For more information about your reproductive health rights and related federal resources, you can visit the US Government’s Reproductive Rights website.
As the nation continues to grapple with the Supreme Court’s decision to overturn Roe v. Wade, the landmark 1973 case that guaranteedin the USA, over 100 companies responded to the ruling by showing their support for reproductive rights.
More than 118 companies publicly responded to the decision by addressing women’s health needs through expanded reproductive health benefits, Fortune reported. Companies like Uber and Tesla will support their employees by guaranteeing pay for anyone who needs to travel out of state to receive reproductive health treatments.
The court’s decision gave states the power to enact their own abortion laws, of which there are manyaccess to abortion. At least eight states have bans in place now, and a dozen more will soon implement bans or near-total bans.
Since the opinion was released, several prominent executives from the technology, entertainment and other industries have spoken out. Some companies have also said they will cover travel expenses for employees who do not have access to abortion where they live.
Here’s what the companies and their leaders have said so far.
What executives say and companies do
apple: The iPhone maker said it supports “employees’ rights to make their own decisions about their reproductive health.”
“For more than a decade, Apple’s comprehensive benefits have allowed our employees to travel out of state for medical care if it is not available in their home state,” an Apple spokesperson said.
box: CEO Aaron Levie shared a statement from the file sharing and cloud storage company, saying he was disappointed by the Supreme Court’s decision to overturn Roe v. Wade.
“In light of this decision, we want to reaffirm that Box will continue to support paid time off and will also cover travel and medical expenses for employees to receive critical reproductive health services,” Levie said in a statement shared on Twitter. “We remain committed to creating a safe, fair and inclusive workplace for all boxers.”
Bumble: In a blog post, executive director Whitney Wolfe said “when you’re stripped of your ability to choose if, when, and how you have children, you’re stripped of your bodily autonomy.” Wolfe said the dating app will support organizations dedicated to reproductive rights, including financial contributions to the American Civil Liberties Union of Texas and the Planned Parenthood Federation of America.
bungie: Game studio Bungie said it was “unwavering” in its “commitment to stand up for reproductive choice and freedom.”
In a blog post, the company said it will implement a travel reimbursement program for employees to use when they or their dependents cannot access needed health care where they live.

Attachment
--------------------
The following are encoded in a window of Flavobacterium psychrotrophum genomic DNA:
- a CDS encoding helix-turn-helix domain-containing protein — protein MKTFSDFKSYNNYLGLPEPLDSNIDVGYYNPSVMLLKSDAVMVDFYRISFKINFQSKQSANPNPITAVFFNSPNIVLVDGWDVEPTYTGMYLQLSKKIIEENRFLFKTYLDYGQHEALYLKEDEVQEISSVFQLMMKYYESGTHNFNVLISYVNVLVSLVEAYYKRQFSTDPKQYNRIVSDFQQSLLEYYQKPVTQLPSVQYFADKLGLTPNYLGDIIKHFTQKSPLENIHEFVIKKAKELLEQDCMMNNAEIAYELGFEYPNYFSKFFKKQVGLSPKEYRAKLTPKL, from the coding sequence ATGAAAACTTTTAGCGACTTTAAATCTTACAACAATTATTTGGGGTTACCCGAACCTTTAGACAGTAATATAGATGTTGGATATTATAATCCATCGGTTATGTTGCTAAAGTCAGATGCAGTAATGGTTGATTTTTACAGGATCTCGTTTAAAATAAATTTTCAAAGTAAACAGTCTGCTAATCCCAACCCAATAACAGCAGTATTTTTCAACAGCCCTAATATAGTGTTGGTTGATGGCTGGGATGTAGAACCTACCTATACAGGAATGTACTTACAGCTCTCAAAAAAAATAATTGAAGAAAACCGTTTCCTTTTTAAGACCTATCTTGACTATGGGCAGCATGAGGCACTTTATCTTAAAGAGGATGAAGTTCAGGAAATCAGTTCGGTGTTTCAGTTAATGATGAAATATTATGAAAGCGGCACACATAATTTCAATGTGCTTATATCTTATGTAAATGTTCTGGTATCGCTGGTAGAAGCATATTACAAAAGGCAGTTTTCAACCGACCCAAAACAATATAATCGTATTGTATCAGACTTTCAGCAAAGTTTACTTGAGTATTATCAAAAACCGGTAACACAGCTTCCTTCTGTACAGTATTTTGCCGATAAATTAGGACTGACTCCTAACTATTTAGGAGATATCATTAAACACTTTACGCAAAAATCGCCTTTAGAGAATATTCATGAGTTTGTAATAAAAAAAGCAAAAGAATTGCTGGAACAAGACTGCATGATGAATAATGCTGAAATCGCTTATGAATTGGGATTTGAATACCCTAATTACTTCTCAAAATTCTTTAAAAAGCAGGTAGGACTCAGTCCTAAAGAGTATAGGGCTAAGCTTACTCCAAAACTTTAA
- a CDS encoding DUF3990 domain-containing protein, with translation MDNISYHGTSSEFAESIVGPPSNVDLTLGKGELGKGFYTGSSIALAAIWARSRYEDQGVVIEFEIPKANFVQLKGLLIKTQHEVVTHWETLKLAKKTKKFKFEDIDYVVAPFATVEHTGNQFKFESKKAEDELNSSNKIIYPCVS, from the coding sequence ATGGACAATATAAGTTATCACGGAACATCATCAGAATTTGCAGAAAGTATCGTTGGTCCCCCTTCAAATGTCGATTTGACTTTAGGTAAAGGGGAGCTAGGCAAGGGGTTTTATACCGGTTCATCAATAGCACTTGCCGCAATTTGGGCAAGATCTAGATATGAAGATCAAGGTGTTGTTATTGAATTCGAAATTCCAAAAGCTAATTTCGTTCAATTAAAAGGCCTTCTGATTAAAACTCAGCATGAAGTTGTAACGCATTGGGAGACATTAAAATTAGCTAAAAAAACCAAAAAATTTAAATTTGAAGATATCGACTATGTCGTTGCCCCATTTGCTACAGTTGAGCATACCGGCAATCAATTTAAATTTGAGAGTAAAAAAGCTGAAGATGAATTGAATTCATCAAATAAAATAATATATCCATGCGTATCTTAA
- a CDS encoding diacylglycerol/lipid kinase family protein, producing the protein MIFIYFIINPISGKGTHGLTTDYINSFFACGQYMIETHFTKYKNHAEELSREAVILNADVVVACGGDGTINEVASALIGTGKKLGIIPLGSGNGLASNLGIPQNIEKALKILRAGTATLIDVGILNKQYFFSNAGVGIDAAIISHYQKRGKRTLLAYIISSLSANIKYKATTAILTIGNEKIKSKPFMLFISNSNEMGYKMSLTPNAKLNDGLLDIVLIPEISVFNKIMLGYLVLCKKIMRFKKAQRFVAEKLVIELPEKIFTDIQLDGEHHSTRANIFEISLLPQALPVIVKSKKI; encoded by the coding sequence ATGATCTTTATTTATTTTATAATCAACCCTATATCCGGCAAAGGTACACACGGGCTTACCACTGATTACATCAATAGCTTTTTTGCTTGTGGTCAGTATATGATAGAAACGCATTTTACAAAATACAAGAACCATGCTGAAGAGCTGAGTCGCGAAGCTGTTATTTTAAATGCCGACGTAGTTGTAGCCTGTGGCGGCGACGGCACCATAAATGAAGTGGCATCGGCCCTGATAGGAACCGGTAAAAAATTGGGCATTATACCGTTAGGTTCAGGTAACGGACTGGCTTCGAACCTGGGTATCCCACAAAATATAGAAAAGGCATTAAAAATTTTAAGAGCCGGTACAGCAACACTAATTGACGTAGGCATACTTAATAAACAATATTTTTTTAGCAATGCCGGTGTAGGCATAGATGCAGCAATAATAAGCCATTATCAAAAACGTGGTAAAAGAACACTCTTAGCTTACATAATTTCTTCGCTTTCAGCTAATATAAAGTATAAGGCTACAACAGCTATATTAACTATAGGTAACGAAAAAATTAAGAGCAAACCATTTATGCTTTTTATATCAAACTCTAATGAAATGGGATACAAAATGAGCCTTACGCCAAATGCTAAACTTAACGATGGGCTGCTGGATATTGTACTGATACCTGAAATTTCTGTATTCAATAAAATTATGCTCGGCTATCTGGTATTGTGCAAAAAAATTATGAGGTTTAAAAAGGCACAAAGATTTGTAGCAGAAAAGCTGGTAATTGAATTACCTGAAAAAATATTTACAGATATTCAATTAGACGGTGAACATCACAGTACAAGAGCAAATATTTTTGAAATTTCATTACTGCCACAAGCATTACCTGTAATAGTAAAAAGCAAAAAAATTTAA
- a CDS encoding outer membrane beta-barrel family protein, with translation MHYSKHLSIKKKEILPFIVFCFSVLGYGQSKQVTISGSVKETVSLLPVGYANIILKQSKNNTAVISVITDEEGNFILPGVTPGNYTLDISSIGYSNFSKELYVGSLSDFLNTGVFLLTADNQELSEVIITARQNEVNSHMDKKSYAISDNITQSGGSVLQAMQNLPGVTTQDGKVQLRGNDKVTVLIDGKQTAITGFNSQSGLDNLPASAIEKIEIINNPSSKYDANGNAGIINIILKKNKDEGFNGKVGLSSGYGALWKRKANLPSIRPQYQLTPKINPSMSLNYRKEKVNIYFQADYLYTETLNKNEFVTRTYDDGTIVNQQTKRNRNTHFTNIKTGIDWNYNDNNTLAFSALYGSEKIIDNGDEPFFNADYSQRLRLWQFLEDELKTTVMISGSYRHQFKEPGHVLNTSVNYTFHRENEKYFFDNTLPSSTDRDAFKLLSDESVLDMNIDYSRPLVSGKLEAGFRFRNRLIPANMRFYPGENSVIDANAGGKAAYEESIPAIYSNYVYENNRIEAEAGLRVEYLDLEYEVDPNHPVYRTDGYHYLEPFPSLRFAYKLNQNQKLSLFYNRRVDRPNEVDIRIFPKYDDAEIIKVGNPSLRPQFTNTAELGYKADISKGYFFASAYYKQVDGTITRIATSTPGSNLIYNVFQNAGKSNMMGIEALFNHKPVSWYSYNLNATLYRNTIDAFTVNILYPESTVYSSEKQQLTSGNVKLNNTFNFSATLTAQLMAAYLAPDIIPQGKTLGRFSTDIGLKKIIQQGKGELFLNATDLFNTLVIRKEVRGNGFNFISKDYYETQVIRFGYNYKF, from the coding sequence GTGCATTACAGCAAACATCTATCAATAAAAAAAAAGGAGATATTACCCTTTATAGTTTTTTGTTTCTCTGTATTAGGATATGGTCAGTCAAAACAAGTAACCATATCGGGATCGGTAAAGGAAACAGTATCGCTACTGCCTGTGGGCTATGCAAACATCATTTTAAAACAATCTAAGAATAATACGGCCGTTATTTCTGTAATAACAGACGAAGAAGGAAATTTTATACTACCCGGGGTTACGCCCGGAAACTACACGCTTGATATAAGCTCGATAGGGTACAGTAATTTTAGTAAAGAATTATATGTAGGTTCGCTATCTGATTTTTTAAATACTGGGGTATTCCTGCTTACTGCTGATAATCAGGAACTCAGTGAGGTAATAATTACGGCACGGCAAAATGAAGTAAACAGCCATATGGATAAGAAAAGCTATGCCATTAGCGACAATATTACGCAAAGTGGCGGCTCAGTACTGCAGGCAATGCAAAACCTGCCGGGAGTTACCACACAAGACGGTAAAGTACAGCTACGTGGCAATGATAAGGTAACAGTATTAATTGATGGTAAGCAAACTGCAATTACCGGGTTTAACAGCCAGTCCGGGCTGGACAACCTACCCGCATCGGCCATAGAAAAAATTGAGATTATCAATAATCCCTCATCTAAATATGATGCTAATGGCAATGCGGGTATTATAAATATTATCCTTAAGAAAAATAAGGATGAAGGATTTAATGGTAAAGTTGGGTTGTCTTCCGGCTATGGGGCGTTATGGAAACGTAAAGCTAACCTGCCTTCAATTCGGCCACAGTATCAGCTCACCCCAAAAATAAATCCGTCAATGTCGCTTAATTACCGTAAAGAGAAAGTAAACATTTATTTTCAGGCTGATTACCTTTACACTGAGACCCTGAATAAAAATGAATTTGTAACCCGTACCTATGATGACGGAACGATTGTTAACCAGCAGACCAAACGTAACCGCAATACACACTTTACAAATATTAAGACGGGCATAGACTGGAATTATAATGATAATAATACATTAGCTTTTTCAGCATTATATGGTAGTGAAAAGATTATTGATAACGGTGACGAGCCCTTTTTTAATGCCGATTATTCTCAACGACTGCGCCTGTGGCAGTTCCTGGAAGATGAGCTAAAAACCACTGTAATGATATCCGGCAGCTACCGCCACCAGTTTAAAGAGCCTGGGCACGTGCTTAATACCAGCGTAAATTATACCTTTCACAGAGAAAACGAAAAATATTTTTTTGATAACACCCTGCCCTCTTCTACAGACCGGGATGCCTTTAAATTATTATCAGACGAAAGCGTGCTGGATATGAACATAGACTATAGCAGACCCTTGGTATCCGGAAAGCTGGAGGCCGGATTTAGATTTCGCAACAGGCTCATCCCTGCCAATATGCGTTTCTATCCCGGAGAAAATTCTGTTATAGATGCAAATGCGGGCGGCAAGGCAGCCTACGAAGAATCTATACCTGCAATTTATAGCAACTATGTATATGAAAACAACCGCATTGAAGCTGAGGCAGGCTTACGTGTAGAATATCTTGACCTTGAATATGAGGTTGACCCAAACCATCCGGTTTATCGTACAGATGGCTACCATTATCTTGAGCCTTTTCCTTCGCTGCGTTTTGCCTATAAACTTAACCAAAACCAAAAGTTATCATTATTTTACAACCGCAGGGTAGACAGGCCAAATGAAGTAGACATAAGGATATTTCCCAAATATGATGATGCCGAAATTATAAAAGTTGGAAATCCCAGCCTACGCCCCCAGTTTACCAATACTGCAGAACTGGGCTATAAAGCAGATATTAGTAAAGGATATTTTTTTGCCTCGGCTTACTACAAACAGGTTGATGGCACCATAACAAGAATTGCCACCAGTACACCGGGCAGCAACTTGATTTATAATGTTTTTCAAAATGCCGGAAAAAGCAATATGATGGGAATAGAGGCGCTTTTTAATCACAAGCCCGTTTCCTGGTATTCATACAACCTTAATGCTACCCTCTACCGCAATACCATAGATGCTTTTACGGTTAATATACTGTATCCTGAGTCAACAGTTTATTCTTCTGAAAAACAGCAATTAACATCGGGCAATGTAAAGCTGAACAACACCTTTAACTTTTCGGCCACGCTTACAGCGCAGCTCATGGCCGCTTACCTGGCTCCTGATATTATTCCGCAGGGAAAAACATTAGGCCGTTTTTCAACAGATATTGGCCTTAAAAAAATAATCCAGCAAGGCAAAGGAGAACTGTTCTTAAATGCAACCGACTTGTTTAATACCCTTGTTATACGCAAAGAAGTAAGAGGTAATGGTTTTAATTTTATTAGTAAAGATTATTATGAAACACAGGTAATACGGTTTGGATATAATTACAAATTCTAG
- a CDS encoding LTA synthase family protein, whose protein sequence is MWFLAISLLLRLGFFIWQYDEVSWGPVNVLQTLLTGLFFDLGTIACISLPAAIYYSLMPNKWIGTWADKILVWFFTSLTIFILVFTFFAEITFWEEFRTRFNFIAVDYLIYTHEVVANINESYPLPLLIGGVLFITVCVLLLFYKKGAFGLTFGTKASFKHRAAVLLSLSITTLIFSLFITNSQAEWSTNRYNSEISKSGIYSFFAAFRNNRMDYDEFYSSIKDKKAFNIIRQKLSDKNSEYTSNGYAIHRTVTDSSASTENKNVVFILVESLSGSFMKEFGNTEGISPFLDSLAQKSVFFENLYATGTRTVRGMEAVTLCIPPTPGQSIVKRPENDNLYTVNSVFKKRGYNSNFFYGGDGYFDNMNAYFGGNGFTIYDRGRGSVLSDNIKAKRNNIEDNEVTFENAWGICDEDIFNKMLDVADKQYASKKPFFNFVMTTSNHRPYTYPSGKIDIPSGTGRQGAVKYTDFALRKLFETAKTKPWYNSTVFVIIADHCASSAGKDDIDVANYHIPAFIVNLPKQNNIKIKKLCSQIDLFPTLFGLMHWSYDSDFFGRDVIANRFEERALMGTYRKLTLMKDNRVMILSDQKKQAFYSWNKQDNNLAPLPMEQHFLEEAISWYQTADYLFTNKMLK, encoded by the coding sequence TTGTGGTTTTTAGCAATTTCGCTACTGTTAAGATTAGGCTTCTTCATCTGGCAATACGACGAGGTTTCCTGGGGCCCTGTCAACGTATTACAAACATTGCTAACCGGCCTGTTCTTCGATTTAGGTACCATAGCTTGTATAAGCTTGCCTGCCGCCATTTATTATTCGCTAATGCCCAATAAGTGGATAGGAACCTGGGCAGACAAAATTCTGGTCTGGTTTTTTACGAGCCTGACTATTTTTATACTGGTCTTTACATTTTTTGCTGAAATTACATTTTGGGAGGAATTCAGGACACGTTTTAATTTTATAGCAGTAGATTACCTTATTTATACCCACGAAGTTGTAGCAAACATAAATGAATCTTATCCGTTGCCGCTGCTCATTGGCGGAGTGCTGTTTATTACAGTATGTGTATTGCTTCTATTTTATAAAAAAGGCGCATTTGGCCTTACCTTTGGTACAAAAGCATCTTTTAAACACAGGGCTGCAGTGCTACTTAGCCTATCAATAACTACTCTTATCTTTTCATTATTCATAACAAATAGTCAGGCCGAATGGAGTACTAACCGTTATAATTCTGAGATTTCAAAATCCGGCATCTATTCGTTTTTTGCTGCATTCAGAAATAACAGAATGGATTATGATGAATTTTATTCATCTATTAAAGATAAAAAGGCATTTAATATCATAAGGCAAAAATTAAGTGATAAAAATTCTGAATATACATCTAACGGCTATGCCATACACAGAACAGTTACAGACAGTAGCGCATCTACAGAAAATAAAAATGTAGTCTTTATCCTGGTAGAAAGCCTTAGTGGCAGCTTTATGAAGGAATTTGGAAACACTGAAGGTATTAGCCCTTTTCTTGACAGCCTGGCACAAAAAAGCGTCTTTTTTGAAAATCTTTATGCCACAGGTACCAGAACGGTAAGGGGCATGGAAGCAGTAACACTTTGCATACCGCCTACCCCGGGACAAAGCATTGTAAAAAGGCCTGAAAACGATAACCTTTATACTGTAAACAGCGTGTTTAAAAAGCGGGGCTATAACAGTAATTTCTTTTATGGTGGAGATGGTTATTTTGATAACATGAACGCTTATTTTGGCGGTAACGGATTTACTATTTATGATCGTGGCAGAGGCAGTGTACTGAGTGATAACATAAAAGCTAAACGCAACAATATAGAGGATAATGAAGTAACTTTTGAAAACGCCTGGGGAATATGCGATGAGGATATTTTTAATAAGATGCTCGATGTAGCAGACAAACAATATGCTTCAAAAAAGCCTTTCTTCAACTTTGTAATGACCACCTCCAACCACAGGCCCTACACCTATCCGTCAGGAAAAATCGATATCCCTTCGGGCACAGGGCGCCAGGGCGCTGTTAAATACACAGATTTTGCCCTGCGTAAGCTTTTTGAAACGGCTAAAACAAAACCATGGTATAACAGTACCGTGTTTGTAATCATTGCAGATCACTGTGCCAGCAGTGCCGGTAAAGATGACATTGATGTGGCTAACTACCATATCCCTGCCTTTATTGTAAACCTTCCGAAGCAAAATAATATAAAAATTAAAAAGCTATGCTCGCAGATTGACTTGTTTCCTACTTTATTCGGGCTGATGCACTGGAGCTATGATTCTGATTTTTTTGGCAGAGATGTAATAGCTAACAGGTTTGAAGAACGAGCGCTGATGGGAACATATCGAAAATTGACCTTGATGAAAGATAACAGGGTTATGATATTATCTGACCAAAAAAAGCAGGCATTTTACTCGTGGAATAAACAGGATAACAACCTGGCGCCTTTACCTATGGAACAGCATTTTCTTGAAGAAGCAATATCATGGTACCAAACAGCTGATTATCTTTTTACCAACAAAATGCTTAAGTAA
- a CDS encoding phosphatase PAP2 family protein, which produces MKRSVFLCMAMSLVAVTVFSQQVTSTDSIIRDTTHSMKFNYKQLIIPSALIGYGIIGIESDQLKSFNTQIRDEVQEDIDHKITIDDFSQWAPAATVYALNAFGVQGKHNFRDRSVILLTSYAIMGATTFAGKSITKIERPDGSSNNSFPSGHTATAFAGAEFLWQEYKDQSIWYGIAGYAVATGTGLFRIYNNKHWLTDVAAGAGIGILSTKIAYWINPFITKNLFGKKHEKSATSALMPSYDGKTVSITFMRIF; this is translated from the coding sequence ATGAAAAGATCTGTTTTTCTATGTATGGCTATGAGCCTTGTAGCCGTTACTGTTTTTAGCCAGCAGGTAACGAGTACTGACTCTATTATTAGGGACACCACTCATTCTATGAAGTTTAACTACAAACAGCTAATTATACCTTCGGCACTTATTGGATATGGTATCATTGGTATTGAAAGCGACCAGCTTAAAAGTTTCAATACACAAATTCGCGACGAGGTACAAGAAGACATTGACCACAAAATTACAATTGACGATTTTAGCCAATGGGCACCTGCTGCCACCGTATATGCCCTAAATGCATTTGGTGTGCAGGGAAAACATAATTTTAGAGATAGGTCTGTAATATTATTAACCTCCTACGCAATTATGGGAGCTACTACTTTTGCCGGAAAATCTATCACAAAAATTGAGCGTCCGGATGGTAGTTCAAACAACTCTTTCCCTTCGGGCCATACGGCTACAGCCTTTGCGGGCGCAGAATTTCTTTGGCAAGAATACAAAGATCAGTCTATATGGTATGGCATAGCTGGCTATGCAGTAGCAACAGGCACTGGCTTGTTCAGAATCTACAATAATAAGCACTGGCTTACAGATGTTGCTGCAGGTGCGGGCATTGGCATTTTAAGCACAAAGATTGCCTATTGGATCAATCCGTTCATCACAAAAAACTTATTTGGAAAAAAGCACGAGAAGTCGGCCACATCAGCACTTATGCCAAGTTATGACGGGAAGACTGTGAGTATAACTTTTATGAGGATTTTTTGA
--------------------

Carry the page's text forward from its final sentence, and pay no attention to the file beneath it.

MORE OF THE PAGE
Disney: Disney told employees it is “committed to providing comprehensive access to quality and affordable care,” including family planning and pregnancy termination.
The company offers travel benefits that allow employees to access medical treatments that may not be available at their location, a Disney spokesperson said. All US employees who opt into Disney’s health care plan are eligible, including park and resort cast members.
Google: In a company-wide email reported by CNBC on June 24, Google’s chief people officer, Fiona Cicconi, told employees that they can request to relocate without an excuse. She also pointed out that company benefits in the US cover medical procedures out of state that are not available where the employee lives and works. That benefit also covers dependents, she said.
Overturning Roe is “a profound change for the country that deeply affects many of us, especially women,” the memo said.
“Capital is extremely important to us as a company, and we share concerns about the impact of this ruling on people’s health, lives and careers. We will continue to work to make reproductive health information available in all our products and continue our work to protect privacy user.”
Last month, members of Congress sent a letter to Google CEO Sundar Pichaifrom its users, because it can be used to identify people who want to have an abortion.
Google did not immediately respond to a request for comment on the memo published by CNBC.
lime: The bike and scooter rental company said all “U.S.-based Lima medical plans cover abortion as an important component of women’s health care,” in tweet on June 24. Lime added that it will add travel benefits for employees in states that “prevent access to adequate resources for their health.”
Match Group: The company, which owns popular dating services Tinder, Match, OkCupid and others, said it is committed to providing safe access to abortion care for all of its employees.
In October 2021, the company partnered with Planned Parenthood Los Angeles to provideafter the state passed a restrictive abortion law. The company is exploring ways to expand this partnership to all of its US staff, a Match Group spokesperson said.